Tuesday, 17 October 2017

#MeToo : "We are living in a Rape Culture"

I have some thoughts on #metoo that have been swimming around in my head for days. It’s long, but important.
Are people really just now learning that women bear the burden of trauma of institutionalized misogyny? I’m glad that we are having a dialogue, but this whole #metoo thing again just makes it our burden as women to share deeply personal and painful stories, which feels vulnerable and brings that trauma back to the forefront of our minds. Why should I open myself up again? I have built up a protective exterior that has allowed me to continue to exist every day in this sometimes awful world. Many women who have experienced sexual violence don’t want to go about their daily lives seeing themselves as victims, even though it truly is inescapable. We want power, we want agency over who we choose to share our stories with and we want true safety.

This is about economics and power. Since the dawn of time women have turned to sex work as a means of attaining economic justice because traditionally we were not able to access the same types of jobs as men. Our bodies have been exploited as currency because we were viewed as intellectually inferior. We have never been seen or treated as equals in the workplace or even within our families. We know that women are grossly underpaid compared to men, and that men occupy senior management positions while women are employed in assistant positions etc.


Do you think it’s easy for someone who has experienced sexual assault to advocate for themselves or even to undo deep psychological conditioning that tells them they are unworthy? How often do people assume things about my personality or professional qualifications because I can’t carry myself with the confidence of an arrogant white man who has never experienced things that have broken them to their core.This power disparity is the reason why people like Harvey Weinstein are able to get away with these horrific abuses of power. Women want to work. We want the same opportunities as men and we want equal pay. How are your actions helping to undo this imbalance?

Harvey Weinstein is just one grotesque monster of a man. He is not representative of most of the perpetrators of violence, just like Angelina Jolie is not representative of women like me. We live in “rape culture” which means this behavior is institutionalized like how white supremacy is woven into the fabric of our everyday lives. It plays out in a million ways every day: from the horrendously dehumanizing modern dating culture (especially in cities like LA), in our workplaces and amongst our “woke” friends. I’ve witnessed the same scenarios play out in the “anti-racist / anti-sexist / anti-homophobic” punk clubs I grew up in, and the male music-nerd dominated college radio station I worked at to the LA independent music scene. I’ve watched my male Facebook friends who now have baby girls all of a sudden scared shitless that some asshole is going to treat their daughter like garbage… like they once did.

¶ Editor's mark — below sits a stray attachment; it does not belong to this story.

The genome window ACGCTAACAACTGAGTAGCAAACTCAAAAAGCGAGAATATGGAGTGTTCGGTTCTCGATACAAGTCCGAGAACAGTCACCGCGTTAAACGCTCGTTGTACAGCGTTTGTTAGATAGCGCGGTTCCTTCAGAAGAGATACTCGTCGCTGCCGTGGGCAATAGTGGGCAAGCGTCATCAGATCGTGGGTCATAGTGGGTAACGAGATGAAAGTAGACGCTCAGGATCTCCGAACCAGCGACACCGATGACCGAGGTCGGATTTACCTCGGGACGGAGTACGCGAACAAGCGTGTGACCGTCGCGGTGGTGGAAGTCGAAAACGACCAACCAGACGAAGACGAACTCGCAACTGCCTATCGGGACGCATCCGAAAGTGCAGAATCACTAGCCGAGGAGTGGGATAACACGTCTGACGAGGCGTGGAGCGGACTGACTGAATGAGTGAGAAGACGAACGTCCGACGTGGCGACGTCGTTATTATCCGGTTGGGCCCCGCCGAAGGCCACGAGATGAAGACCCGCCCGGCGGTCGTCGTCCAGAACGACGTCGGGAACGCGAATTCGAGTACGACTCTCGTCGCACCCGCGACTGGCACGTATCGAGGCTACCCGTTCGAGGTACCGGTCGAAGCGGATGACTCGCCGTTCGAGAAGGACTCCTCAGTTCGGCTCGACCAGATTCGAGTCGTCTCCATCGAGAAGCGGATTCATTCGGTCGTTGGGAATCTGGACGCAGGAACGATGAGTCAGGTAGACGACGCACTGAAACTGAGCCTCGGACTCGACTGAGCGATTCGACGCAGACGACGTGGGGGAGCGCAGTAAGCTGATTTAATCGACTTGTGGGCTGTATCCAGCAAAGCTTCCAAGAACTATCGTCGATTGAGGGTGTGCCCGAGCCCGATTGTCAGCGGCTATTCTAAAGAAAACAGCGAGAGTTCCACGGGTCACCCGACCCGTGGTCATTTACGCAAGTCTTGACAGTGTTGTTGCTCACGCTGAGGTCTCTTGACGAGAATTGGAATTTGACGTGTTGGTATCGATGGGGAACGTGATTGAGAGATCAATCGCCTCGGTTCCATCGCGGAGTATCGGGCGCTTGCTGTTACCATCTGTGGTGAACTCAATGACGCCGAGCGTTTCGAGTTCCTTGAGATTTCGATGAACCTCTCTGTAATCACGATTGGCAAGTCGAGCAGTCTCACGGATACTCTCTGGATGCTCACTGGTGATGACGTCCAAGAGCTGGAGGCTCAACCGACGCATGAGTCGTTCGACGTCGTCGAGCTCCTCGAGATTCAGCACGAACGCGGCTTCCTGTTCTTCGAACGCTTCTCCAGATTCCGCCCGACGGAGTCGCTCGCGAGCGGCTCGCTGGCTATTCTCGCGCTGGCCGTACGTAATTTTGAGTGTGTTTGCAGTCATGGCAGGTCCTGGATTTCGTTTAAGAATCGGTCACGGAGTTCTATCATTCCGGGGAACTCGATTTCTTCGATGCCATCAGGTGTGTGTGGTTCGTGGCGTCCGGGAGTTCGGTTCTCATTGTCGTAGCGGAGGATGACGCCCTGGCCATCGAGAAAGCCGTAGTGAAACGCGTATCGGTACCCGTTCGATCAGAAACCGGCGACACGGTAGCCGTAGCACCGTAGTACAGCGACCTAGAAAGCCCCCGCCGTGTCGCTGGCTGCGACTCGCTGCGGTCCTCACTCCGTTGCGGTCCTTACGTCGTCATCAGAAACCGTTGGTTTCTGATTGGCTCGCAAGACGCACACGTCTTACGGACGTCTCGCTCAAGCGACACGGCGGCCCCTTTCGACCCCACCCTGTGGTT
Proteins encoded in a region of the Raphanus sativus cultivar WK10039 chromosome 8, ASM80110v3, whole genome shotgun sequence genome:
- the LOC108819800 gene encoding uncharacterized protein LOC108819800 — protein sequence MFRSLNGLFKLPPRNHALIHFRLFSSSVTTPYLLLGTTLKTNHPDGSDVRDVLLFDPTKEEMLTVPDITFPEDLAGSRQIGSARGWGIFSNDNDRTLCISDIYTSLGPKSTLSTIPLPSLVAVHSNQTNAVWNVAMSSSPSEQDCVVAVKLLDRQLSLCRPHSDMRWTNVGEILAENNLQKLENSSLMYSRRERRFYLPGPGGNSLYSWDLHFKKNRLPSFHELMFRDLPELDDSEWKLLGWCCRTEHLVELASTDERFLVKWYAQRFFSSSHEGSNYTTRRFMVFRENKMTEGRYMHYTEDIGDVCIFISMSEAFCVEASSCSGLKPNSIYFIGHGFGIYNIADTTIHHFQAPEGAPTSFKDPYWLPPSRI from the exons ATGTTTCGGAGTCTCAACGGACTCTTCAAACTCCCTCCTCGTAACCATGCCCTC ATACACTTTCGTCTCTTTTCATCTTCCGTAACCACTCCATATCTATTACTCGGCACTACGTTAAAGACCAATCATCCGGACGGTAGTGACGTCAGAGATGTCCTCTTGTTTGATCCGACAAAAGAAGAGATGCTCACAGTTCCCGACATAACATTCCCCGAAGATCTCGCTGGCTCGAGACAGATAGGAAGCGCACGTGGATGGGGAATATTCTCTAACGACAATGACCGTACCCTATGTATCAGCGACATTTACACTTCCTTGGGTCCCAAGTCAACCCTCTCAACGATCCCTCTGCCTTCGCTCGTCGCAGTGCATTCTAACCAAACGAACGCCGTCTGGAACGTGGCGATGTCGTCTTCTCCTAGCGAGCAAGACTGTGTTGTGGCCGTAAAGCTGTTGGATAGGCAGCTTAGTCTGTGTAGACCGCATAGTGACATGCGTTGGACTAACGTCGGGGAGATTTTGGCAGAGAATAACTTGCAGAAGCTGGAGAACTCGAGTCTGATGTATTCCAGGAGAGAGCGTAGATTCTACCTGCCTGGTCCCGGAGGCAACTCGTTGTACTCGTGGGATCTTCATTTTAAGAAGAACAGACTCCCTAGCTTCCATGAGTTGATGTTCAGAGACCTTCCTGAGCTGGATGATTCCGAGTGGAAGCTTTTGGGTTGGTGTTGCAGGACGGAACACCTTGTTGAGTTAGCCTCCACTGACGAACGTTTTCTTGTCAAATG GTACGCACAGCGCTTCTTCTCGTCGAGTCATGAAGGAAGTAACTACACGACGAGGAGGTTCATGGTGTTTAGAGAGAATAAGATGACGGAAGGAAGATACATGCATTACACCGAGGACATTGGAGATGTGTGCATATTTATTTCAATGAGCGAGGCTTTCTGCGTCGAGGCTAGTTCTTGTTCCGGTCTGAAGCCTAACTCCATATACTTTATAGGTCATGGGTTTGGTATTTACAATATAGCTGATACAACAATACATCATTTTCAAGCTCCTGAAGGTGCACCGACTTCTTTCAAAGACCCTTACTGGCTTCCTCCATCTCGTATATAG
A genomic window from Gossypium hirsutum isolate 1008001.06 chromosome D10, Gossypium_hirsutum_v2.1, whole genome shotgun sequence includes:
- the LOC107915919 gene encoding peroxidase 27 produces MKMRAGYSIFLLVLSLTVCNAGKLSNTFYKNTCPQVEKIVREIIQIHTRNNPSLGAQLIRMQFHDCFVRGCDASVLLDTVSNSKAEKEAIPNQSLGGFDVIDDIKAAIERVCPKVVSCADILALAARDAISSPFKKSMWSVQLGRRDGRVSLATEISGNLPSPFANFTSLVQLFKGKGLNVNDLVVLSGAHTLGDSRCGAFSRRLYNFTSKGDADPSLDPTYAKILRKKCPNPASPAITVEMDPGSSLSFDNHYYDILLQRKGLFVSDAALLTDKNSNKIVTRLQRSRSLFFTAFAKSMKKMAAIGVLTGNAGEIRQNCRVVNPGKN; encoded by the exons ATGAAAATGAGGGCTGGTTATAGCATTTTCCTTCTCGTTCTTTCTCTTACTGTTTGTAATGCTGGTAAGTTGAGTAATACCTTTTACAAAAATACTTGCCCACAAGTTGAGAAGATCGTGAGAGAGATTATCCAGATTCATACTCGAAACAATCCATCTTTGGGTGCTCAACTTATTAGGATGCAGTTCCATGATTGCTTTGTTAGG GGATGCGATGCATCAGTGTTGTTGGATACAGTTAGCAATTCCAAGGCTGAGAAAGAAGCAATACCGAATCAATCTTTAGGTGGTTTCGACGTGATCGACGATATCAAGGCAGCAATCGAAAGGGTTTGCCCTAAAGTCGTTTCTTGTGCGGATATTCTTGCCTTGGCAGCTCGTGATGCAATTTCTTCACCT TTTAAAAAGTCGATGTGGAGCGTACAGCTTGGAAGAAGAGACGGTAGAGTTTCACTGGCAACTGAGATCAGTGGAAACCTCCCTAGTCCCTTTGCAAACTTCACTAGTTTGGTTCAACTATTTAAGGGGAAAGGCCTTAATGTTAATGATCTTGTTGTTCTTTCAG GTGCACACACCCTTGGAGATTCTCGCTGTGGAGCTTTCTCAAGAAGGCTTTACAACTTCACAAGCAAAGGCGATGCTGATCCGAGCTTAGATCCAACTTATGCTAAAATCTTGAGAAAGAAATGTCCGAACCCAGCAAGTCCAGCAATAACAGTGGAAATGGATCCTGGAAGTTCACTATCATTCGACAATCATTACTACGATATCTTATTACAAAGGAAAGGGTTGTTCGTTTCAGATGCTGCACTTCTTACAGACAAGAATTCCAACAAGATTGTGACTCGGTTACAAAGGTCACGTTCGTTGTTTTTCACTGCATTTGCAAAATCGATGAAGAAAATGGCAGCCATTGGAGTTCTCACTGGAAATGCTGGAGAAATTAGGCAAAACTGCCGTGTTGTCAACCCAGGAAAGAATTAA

You think that performing for us on social media makes you an ally? We know who our allies are. Women talk to each other. I remember that shitty thing you did to my friend, or me or that story I heard about so and so raping an unconscious girl and now I have to see them around town and say hi and pretend to be normal like I’m not sick to my stomach all the time.

So no. Fuck that. How about men start coming forward about the time they were outright violators, or silent bystanders or benefitters. The truth is, the most insidious aspects of living in “rape culture” or institutionalized patriarchy are the ways that men (or people in power) don’t outwardly admit to participating or being complicit in a system that benefits you. So if you really truly give a shit and want to change things here are concrete things you can do. There are many layers - all pieces to a bigger puzzle.

If you are in positions of power in the workplace, make a dedicated commitment to hire women. Empower women. Support women. Put systems in place to protect them from sexual abuse. Prosecute violators. This is a systematic solution that ethical companies should put in place.

On a more individual, consciousness-raising level, listen to women and talk to them. Buy and read books written by women that deal explicitly with sexual trauma, such as Roxane Gay’s “Bad Feminist” or “Hunger”. Read “The Body Keeps The Score”.Read Rebecca Solnit. There are many more. Support women-owned businesses, go see films made by women, support female musicians and artists. Talk to your male friends. Call them out for problematic behavior. Think deeply about the times in your life that you treated women poorly - did you ghost someone after you finally got them to sleep with you? Did you care to get to know her before you wanted a physical piece of her? Did you actually care about being her friend? If you are not ready to come out and admit these instances, write them down and think deeply about the ways that you possibly negatively and permanently damaged someone’s psyche. This is a crisis.

Post Script: I should add that I am using the words "men" and "women" to simplify my argument. By "men" I mostly mean people who have inhabited positions of power, and yes I know plenty of men and trans people have experienced tons of abuse too.
-Scenery Samundra

No comments:

Post a Comment